Forest sell-offs

Public concern is growing about the risk of a radical sell off of the publicly-owned woodlands currently managed by the Forestry Commission.

During the time of the last government, a public consultation found 80 per cent of respondents saw the forests as providing places for wildlife to live, 76 per cent as assisting with offsetting the affects of climate change and 53 percent as improving and protecting the landscape. Half saw them as providing places to walk. Whichever way you look at it, the majority response was far from a resounding mandate for a sale of state-owned woodlands to private, commercial and sporting interests.

The Forestry Commission currently leases some 45,000 hectares of woodland to 300 separate shooting groups. In a normal market, where only small blocks of woodland and sporting leases become available, such sporting leases add 20 per cent to the value of the woodland being sold, but, if there is a mass sale, prices are likely to be depressed and some blood-sports land purchasers will literally make a killing at public expense when the land is sold off at cheap prices.

For the super rich, forestry is a very attractive tax avoiding investment proposition, both in terms of tax during lifetime and as a way of mitigating the impact of inheritance tax.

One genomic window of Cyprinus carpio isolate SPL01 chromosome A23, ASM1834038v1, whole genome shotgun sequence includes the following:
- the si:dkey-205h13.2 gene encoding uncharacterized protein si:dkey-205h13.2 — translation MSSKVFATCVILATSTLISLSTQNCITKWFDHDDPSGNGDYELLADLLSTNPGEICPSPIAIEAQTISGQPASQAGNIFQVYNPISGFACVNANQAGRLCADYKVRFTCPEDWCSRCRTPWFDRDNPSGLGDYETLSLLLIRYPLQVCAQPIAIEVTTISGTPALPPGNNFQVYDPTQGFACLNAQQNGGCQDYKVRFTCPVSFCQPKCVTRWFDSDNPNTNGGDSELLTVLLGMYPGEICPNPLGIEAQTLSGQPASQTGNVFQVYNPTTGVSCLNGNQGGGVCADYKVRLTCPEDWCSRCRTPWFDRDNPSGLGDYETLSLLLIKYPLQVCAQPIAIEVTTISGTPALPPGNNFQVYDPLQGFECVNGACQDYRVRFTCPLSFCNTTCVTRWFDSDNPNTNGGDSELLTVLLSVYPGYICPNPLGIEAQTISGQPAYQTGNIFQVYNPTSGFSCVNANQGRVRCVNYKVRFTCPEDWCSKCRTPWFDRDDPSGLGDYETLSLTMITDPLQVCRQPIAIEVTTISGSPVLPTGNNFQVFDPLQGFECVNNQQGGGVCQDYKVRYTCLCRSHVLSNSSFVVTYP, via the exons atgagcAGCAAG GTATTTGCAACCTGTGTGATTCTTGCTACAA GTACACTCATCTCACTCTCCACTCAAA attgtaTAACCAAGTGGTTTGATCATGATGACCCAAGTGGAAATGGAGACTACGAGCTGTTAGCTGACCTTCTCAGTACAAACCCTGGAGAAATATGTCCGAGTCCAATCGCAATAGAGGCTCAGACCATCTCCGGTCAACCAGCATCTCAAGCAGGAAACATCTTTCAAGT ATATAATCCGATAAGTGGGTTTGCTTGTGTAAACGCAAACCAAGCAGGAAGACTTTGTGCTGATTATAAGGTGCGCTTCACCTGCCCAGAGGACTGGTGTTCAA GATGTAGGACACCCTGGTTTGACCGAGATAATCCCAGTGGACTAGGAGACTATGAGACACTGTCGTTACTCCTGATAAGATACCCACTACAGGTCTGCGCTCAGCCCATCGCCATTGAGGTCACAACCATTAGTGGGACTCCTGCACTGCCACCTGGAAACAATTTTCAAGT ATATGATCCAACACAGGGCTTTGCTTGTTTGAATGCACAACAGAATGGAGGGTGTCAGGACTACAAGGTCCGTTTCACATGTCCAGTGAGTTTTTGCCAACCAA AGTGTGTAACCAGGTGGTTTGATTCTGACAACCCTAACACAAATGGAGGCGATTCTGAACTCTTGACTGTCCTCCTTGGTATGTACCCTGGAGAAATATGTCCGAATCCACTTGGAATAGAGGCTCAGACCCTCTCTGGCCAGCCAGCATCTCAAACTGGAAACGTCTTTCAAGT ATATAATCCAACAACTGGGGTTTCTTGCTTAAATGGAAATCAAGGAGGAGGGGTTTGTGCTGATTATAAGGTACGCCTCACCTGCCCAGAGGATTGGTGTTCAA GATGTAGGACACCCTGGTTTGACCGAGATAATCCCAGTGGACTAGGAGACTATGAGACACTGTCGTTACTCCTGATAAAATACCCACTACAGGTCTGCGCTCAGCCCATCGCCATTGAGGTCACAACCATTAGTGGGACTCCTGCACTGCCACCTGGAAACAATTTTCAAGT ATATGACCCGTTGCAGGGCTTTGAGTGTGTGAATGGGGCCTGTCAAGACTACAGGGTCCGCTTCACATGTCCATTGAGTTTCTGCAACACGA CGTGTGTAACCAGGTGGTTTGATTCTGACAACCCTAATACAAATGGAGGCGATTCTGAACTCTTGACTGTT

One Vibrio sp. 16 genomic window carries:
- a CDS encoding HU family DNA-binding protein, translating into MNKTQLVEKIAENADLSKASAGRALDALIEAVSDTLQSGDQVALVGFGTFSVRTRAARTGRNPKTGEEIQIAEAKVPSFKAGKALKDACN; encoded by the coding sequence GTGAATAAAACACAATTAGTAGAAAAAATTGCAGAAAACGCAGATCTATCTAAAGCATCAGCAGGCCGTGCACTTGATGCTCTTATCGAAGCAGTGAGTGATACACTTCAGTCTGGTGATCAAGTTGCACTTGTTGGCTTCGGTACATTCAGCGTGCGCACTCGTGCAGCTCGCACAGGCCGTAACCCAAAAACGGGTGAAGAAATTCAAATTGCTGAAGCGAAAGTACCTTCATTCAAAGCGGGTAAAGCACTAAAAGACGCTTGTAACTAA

Income generated from the ownership of commercial woodlands is completely exempt from income tax and corporation tax. Capital Gains Tax is not payable on the increase in the value of growing timber and is only payable on the land value gain and even those gains are nullified on death.


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Provided the purchaser owns the woodland for more than two years after purchase, or being given it, no inheritance tax is due on death. On the one hand, we have the public interest in access to woodlands’ wildlife habitat and, on the other hand, we have blood-sports and legal tax avoidance for the super rich.

The new owners of woodlands will not want hordes of ramblers around in the middle of their privately-owned woodlands, disturbing the wildlife that they plan to shoot for sport. They will employ gamekeepers to look after their shoots and to keep the public, and other pests, under control.

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When people find that they cannot even go for a walk in the woods with their children without being turned away by a gamekeeper, there will be real fury.

We, the public, have a voice and deserve to have our views taken into account.

Let your MP and the government know what you think.

K Moyle

4 Collins Park, East Budleigh.

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